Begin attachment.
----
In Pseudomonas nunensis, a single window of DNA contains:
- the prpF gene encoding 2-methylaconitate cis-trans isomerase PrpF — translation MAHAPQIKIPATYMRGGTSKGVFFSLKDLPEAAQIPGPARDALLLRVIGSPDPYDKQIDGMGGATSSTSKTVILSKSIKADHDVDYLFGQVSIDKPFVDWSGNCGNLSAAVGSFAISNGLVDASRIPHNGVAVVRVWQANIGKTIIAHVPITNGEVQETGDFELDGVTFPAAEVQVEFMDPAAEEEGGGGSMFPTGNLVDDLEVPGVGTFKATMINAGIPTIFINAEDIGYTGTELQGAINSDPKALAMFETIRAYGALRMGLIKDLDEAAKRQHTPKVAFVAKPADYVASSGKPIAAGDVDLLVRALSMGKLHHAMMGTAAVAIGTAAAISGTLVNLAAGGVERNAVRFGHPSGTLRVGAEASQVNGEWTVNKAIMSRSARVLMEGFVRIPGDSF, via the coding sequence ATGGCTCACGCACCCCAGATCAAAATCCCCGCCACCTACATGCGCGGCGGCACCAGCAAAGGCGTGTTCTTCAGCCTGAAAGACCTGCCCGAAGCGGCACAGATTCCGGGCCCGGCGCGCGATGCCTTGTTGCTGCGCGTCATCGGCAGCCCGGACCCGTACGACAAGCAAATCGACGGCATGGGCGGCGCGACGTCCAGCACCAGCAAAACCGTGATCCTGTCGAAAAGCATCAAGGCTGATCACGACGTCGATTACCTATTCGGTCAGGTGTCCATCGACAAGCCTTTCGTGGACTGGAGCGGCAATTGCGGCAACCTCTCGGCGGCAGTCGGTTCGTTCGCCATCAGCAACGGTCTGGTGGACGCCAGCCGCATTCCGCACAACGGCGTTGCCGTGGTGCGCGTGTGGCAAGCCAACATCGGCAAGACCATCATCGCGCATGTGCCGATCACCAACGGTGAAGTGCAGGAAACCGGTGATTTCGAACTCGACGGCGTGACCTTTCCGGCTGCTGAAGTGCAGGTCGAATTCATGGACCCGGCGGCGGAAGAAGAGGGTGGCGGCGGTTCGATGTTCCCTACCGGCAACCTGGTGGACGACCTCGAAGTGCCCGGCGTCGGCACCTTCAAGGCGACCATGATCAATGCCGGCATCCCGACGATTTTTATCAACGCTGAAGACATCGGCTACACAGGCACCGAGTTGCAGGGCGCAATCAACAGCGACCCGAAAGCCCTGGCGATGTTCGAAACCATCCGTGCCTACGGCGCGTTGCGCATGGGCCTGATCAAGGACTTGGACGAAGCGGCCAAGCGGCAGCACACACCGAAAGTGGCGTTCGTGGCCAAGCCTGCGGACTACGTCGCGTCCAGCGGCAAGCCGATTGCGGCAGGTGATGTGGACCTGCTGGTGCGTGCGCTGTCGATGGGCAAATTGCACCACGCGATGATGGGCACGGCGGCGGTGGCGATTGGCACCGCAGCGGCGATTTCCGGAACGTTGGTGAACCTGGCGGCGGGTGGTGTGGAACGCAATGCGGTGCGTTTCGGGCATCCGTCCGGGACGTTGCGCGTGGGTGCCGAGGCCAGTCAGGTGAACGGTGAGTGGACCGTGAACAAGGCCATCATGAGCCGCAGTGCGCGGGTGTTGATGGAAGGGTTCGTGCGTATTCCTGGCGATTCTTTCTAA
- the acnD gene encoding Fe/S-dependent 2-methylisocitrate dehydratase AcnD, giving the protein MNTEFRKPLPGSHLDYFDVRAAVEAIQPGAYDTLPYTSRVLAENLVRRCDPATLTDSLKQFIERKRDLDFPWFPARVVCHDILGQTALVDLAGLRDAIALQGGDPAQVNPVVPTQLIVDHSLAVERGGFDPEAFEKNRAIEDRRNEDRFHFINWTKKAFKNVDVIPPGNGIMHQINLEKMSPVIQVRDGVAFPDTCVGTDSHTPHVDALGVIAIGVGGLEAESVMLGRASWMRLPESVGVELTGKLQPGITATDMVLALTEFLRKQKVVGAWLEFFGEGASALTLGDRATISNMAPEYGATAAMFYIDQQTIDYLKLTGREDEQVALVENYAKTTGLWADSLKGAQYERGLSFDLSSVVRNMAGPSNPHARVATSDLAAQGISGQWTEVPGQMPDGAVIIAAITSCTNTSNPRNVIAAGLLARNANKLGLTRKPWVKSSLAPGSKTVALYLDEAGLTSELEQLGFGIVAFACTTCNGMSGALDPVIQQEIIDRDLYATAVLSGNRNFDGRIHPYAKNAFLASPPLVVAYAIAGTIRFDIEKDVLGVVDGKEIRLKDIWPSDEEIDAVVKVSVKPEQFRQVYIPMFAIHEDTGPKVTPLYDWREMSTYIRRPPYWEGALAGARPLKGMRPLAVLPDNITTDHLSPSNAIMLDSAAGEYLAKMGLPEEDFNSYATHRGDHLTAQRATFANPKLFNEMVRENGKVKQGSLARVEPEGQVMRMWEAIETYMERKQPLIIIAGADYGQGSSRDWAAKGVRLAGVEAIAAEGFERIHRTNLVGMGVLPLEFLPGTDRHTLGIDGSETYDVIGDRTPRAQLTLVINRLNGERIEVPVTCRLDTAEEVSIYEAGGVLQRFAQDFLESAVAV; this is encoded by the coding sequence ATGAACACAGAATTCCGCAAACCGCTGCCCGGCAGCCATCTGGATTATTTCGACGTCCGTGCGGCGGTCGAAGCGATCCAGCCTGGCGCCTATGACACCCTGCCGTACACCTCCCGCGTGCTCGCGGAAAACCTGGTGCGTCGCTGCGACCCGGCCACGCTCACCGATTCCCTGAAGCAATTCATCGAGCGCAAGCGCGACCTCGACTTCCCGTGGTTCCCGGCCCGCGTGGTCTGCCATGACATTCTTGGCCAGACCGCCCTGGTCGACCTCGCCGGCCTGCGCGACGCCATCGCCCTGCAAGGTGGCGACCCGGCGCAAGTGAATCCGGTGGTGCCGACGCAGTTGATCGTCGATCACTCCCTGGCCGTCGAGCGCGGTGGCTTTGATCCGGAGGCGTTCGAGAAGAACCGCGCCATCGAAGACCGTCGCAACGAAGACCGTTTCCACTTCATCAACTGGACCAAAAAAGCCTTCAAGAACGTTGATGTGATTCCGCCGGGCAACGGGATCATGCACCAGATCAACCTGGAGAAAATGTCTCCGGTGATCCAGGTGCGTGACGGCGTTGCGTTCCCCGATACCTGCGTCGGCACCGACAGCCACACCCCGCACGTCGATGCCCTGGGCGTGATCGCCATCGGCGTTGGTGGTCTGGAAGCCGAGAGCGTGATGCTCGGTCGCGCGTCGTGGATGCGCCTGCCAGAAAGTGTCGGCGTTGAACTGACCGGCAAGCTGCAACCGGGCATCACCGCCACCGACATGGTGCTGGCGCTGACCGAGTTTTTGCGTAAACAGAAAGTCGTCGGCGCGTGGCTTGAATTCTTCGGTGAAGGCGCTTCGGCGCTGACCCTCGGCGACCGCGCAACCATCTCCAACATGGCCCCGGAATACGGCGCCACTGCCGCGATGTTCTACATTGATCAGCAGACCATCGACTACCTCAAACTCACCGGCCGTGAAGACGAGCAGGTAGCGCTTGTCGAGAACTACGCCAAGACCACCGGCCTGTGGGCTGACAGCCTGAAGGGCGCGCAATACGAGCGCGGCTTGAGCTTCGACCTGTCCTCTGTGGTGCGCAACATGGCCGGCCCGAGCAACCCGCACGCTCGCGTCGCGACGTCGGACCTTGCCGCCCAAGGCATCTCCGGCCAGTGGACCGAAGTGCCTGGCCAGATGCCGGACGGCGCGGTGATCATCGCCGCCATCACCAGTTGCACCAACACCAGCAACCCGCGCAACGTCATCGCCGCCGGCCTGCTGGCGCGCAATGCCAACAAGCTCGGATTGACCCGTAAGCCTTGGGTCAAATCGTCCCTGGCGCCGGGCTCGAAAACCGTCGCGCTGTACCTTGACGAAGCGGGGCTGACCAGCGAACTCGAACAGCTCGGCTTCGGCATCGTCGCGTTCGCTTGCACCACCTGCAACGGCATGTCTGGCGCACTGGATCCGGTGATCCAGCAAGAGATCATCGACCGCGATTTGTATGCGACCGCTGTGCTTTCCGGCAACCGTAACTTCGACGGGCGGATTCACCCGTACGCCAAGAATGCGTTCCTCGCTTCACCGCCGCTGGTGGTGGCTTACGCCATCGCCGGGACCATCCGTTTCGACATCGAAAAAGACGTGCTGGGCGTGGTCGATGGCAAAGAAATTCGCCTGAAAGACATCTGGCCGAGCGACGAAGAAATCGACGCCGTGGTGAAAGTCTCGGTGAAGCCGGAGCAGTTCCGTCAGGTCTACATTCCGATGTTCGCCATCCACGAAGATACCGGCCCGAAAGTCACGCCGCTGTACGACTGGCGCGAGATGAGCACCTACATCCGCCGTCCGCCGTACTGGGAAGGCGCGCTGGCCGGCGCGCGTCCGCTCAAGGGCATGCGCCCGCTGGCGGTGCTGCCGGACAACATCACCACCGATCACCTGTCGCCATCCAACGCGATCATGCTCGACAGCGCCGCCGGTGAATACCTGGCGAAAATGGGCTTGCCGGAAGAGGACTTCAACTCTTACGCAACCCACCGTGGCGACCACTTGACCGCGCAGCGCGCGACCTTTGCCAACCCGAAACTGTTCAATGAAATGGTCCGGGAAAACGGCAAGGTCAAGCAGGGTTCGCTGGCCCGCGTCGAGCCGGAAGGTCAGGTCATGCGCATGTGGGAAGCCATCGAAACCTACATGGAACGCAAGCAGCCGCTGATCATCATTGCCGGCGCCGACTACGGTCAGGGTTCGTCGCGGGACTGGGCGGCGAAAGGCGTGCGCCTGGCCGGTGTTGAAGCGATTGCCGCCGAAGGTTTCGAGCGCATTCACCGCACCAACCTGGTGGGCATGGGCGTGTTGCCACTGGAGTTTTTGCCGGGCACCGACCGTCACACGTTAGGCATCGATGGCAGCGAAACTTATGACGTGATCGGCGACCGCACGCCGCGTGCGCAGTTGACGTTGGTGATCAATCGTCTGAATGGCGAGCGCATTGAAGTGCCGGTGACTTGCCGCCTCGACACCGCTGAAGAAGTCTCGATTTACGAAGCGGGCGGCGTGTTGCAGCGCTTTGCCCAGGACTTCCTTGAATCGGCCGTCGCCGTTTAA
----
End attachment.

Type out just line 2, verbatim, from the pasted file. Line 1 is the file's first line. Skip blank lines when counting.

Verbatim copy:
- the prpF gene encoding 2-methylaconitate cis-trans isomerase PrpF — translation MAHAPQIKIPATYMRGGTSKGVFFSLKDLPEAAQIPGPARDALLLRVIGSPDPYDKQIDGMGGATSSTSKTVILSKSIKADHDVDYLFGQVSIDKPFVDWSGNCGNLSAAVGSFAISNGLVDASRIPHNGVAVVRVWQANIGKTIIAHVPITNGEVQETGDFELDGVTFPAAEVQVEFMDPAAEEEGGGGSMFPTGNLVDDLEVPGVGTFKATMINAGIPTIFINAEDIGYTGTELQGAINSDPKALAMFETIRAYGALRMGLIKDLDEAAKRQHTPKVAFVAKPADYVASSGKPIAAGDVDLLVRALSMGKLHHAMMGTAAVAIGTAAAISGTLVNLAAGGVERNAVRFGHPSGTLRVGAEASQVNGEWTVNKAIMSRSARVLMEGFVRIPGDSF, via the coding sequence ATGGCTCACGCACCCCAGATCAAAATCCCCGCCACCTACATGCGCGGCGGCACCAGCAAAGGCGTGTTCTTCAGCCTGAAAGACCTGCCCGAAGCGGCACAGATTCCGGGCCCGGCGCGCGATGCCTTGTTGCTGCGCGTCATCGGCAGCCCGGACCCGTACGACAAGCAAATCGACGGCATGGGCGGCGCGACGTCCAGCACCAGCAAAACCGTGATCCTGTCGAAAAGCATCAAGGCTGATCACGACGTCGATTACCTATTCGGTCAGGTGTCCATCGACAAGCCTTTCGTGGACTGGAGCGGCAATTGCGGCAACCTCTCGGCGGCAGTCGGTTCGTTCGCCATCAGCAACGGTCTGGTGGACGCCAGCCGCATTCCGCACAACGGCGTTGCCGTGGTGCGCGTGTGGCAAGCCAACATCGGCAAGACCATCATCGCGCATGTGCCGATCACCAACGGTGAAGTGCAGGAAACCGGTGATTTCGAACTCGACGGCGTGACCTTTCCGGCTGCTGAAGTGCAGGTCGAATTCATGGACCCGGCGGCGGAAGAAGAGGGTGGCGGCGGTTCGATGTTCCCTACCGGCAACCTGGTGGACGACCTCGAAGTGCCCGGCGTCGGCACCTTCAAGGCGACCATGATCAATGCCGGCATCCCGACGATTTTTATCAACGCTGAAGACATCGGCTACACAGGCACCGAGTTGCAGGGCGCAATCAACAGCGACCCGAAAGCCCTGGCGATGTTCGAAACCATCCGTGCCTACGGCGCGTTGCGCATGGGCCTGATCAAGGACTTGGACGAAGCGGCCAAGCGGCAGCACACACCGAAAGTGGCGTTCGTGGCCAAGCCTGCGGACTACGTCGCGTCCAGCGGCAAGCCGATTGCGGCAGGTGATGTGGACCTGCTGGTGCGTGCGCTGTCGATGGGCAAATTGCACCACGCGATGATGGGCACGGCGGCGGTGGCGATTGGCACCGCAGCGGCGATTTCCGGAACGTTGGTGAACCTGGCGGCGGGTGGTGTGGAACGCAATGCGGTGCGTTTCGGGCATCCGTCCGGGACGTTGCGCGTGGGTGCCGAGGCCAGTCAGGTGAACGGTGAGTGGACCGTGAACAAGGCCATCATGAGCCGCAGTGCGCGGGTGTTGATGGAAGGGTTCGTGCGTATTCCTGGCGATTCTTTCTAA